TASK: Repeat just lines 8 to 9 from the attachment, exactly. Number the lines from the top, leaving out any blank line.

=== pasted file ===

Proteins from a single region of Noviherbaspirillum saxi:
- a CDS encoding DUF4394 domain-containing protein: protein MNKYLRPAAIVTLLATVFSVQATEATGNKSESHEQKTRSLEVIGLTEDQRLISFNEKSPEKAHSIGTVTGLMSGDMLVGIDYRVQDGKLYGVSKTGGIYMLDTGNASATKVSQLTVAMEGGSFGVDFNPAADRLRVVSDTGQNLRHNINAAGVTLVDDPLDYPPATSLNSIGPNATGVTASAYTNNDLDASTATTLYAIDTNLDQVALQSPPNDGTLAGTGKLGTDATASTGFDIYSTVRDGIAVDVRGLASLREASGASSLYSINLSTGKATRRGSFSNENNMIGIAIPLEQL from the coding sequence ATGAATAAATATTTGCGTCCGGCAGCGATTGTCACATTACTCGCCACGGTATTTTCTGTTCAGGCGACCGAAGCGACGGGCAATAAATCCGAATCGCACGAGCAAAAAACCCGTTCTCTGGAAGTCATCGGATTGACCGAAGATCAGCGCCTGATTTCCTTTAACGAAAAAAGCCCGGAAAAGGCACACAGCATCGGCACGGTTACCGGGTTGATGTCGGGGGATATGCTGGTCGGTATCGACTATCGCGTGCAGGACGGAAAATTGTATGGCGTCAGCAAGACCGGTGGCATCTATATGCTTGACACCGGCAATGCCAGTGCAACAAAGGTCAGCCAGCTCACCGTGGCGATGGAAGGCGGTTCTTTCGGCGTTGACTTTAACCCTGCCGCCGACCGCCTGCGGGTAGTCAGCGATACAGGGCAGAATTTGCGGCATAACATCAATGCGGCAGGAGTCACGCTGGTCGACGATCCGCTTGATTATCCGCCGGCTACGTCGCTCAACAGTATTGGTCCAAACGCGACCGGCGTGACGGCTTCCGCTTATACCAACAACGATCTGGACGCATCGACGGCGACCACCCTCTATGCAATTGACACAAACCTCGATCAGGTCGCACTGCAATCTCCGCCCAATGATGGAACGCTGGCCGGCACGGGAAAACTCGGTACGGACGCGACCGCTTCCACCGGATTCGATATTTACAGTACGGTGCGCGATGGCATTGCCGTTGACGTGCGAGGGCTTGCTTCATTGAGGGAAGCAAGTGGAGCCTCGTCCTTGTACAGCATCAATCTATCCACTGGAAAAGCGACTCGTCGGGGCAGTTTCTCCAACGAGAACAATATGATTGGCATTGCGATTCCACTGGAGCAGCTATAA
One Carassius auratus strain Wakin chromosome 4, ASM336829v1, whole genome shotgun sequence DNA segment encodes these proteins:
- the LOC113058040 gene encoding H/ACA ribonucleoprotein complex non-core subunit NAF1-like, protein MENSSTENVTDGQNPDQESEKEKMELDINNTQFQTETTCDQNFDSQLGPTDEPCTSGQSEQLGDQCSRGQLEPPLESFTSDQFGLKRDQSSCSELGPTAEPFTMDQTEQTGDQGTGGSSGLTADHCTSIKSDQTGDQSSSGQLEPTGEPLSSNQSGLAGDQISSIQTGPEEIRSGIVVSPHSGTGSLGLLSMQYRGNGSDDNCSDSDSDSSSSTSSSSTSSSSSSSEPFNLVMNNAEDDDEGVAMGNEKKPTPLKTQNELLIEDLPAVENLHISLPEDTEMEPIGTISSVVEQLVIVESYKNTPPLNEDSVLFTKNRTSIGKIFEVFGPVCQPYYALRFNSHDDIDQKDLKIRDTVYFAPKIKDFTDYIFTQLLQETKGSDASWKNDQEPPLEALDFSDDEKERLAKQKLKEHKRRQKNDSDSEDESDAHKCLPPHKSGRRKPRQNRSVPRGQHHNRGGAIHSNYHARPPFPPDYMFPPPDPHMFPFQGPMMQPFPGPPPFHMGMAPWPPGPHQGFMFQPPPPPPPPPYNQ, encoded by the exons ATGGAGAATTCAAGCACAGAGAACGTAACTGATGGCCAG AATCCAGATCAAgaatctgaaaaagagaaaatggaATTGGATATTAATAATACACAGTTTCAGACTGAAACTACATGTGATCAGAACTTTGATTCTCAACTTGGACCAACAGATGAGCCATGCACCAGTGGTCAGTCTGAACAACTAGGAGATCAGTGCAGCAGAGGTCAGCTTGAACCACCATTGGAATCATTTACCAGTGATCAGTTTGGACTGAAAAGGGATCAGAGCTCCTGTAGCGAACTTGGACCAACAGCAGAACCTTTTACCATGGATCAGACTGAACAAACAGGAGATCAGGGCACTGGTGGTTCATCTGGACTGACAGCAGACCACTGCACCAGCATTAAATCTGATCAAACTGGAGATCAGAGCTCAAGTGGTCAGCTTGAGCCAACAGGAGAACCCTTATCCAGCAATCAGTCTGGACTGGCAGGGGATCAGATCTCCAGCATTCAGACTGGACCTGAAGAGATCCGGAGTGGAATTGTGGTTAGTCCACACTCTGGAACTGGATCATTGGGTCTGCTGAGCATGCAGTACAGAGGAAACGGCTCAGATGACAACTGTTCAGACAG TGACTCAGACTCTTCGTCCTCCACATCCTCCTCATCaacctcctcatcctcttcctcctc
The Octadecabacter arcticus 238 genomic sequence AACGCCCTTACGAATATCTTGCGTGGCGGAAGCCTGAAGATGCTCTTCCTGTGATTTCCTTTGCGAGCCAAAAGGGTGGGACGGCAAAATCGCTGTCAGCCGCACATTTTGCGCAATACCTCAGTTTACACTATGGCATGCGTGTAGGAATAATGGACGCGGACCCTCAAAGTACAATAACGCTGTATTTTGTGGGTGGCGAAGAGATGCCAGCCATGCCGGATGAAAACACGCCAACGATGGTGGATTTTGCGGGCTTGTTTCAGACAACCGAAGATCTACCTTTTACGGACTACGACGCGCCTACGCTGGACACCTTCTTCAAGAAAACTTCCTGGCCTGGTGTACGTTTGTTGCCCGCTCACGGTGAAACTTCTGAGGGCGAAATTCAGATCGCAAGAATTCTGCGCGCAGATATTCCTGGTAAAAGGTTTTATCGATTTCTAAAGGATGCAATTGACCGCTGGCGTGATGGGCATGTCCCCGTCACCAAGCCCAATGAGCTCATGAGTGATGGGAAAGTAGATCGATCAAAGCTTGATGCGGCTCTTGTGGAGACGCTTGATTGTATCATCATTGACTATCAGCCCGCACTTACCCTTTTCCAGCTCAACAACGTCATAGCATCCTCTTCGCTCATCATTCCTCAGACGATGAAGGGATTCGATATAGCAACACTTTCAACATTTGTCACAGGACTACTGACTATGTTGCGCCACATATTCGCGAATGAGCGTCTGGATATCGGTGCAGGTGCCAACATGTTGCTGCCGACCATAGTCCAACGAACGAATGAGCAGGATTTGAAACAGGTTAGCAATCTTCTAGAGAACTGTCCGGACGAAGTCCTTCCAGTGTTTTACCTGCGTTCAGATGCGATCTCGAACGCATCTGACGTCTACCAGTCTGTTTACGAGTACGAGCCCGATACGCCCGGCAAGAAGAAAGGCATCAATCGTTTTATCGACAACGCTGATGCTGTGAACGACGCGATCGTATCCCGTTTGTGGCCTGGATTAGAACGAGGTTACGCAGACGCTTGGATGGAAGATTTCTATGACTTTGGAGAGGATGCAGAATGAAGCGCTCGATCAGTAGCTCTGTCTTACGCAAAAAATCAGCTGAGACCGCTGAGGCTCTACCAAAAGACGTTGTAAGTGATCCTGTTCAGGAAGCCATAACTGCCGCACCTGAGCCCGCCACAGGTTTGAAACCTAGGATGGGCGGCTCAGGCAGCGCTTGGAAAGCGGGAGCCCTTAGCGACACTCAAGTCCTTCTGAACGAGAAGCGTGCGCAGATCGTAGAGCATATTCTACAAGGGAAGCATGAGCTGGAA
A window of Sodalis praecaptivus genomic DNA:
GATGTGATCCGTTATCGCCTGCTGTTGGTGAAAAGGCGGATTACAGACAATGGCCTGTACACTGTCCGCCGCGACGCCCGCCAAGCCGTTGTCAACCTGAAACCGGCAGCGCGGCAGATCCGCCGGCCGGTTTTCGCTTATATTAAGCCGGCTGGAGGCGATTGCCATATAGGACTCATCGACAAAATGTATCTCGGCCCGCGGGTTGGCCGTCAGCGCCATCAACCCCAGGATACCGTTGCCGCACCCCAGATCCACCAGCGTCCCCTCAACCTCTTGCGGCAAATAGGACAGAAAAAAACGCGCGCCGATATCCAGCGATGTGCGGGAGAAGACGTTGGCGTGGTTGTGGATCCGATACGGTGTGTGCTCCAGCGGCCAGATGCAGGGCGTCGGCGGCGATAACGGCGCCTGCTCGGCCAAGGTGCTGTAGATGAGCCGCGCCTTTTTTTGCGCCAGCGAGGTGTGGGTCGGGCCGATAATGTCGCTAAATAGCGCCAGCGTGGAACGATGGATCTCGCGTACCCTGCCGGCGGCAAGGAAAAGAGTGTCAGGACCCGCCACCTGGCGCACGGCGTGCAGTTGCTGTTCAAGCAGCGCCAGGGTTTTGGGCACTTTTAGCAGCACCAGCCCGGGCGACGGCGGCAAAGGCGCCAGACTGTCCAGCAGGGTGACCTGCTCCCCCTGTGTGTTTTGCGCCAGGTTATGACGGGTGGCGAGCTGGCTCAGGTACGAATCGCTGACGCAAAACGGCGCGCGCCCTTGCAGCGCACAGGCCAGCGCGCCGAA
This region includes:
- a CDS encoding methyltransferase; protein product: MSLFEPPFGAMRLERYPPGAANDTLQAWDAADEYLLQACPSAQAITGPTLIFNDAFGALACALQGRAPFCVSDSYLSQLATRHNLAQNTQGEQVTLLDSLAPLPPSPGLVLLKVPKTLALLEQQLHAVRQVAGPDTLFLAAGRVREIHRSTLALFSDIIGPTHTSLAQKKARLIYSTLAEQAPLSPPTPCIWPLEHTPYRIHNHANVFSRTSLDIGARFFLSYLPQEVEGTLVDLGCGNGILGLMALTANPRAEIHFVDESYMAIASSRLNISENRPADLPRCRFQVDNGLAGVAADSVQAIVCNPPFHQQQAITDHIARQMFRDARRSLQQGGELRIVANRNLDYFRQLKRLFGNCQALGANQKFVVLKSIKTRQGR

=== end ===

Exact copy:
This region includes:
- a CDS encoding methyltransferase; protein product: MSLFEPPFGAMRLERYPPGAANDTLQAWDAADEYLLQACPSAQAITGPTLIFNDAFGALACALQGRAPFCVSDSYLSQLATRHNLAQNTQGEQVTLLDSLAPLPPSPGLVLLKVPKTLALLEQQLHAVRQVAGPDTLFLAAGRVREIHRSTLALFSDIIGPTHTSLAQKKARLIYSTLAEQAPLSPPTPCIWPLEHTPYRIHNHANVFSRTSLDIGARFFLSYLPQEVEGTLVDLGCGNGILGLMALTANPRAEIHFVDESYMAIASSRLNISENRPADLPRCRFQVDNGLAGVAADSVQAIVCNPPFHQQQAITDHIARQMFRDARRSLQQGGELRIVANRNLDYFRQLKRLFGNCQALGANQKFVVLKSIKTRQGR